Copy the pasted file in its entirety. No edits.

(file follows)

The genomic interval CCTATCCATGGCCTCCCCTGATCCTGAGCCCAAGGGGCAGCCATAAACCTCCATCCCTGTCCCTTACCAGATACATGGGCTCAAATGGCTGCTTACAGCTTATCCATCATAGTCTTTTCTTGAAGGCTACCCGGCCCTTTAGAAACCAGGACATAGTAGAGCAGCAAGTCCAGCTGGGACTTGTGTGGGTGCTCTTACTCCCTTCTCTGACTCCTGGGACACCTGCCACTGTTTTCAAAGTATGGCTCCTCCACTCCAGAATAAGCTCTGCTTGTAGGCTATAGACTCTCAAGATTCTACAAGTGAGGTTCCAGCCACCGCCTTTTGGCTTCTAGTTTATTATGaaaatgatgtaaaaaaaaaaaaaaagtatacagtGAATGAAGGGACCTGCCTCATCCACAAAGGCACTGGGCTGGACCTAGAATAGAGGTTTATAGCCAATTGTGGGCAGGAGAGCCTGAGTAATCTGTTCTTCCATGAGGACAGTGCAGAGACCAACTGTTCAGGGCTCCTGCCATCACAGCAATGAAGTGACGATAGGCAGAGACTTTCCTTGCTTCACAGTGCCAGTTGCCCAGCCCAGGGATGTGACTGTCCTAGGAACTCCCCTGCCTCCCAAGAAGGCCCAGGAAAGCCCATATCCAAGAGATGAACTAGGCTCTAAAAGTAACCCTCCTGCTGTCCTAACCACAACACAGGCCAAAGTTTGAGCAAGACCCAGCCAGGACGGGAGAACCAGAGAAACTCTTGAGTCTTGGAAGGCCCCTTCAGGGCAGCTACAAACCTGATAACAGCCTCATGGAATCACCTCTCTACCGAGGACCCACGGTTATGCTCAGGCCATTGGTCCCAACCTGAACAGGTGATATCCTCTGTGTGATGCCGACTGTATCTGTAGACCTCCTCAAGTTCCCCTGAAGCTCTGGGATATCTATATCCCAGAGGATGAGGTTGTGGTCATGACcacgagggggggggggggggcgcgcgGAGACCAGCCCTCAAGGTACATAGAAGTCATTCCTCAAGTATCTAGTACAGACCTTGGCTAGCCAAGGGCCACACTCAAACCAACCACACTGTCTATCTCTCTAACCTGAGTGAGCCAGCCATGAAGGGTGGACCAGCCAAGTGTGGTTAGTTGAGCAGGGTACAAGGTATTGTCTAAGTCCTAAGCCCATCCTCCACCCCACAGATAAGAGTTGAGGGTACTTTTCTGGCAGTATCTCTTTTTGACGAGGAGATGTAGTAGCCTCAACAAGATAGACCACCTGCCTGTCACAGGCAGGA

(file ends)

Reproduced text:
The genomic interval CCTATCCATGGCCTCCCCTGATCCTGAGCCCAAGGGGCAGCCATAAACCTCCATCCCTGTCCCTTACCAGATACATGGGCTCAAATGGCTGCTTACAGCTTATCCATCATAGTCTTTTCTTGAAGGCTACCCGGCCCTTTAGAAACCAGGACATAGTAGAGCAGCAAGTCCAGCTGGGACTTGTGTGGGTGCTCTTACTCCCTTCTCTGACTCCTGGGACACCTGCCACTGTTTTCAAAGTATGGCTCCTCCACTCCAGAATAAGCTCTGCTTGTAGGCTATAGACTCTCAAGATTCTACAAGTGAGGTTCCAGCCACCGCCTTTTGGCTTCTAGTTTATTATGaaaatgatgtaaaaaaaaaaaaaaagtatacagtGAATGAAGGGACCTGCCTCATCCACAAAGGCACTGGGCTGGACCTAGAATAGAGGTTTATAGCCAATTGTGGGCAGGAGAGCCTGAGTAATCTGTTCTTCCATGAGGACAGTGCAGAGACCAACTGTTCAGGGCTCCTGCCATCACAGCAATGAAGTGACGATAGGCAGAGACTTTCCTTGCTTCACAGTGCCAGTTGCCCAGCCCAGGGATGTGACTGTCCTAGGAACTCCCCTGCCTCCCAAGAAGGCCCAGGAAAGCCCATATCCAAGAGATGAACTAGGCTCTAAAAGTAACCCTCCTGCTGTCCTAACCACAACACAGGCCAAAGTTTGAGCAAGACCCAGCCAGGACGGGAGAACCAGAGAAACTCTTGAGTCTTGGAAGGCCCCTTCAGGGCAGCTACAAACCTGATAACAGCCTCATGGAATCACCTCTCTACCGAGGACCCACGGTTATGCTCAGGCCATTGGTCCCAACCTGAACAGGTGATATCCTCTGTGTGATGCCGACTGTATCTGTAGACCTCCTCAAGTTCCCCTGAAGCTCTGGGATATCTATATCCCAGAGGATGAGGTTGTGGTCATGACcacgagggggggggggggggcgcgcgGAGACCAGCCCTCAAGGTACATAGAAGTCATTCCTCAAGTATCTAGTACAGACCTTGGCTAGCCAAGGGCCACACTCAAACCAACCACACTGTCTATCTCTCTAACCTGAGTGAGCCAGCCATGAAGGGTGGACCAGCCAAGTGTGGTTAGTTGAGCAGGGTACAAGGTATTGTCTAAGTCCTAAGCCCATCCTCCACCCCACAGATAAGAGTTGAGGGTACTTTTCTGGCAGTATCTCTTTTTGACGAGGAGATGTAGTAGCCTCAACAAGATAGACCACCTGCCTGTCACAGGCAGGA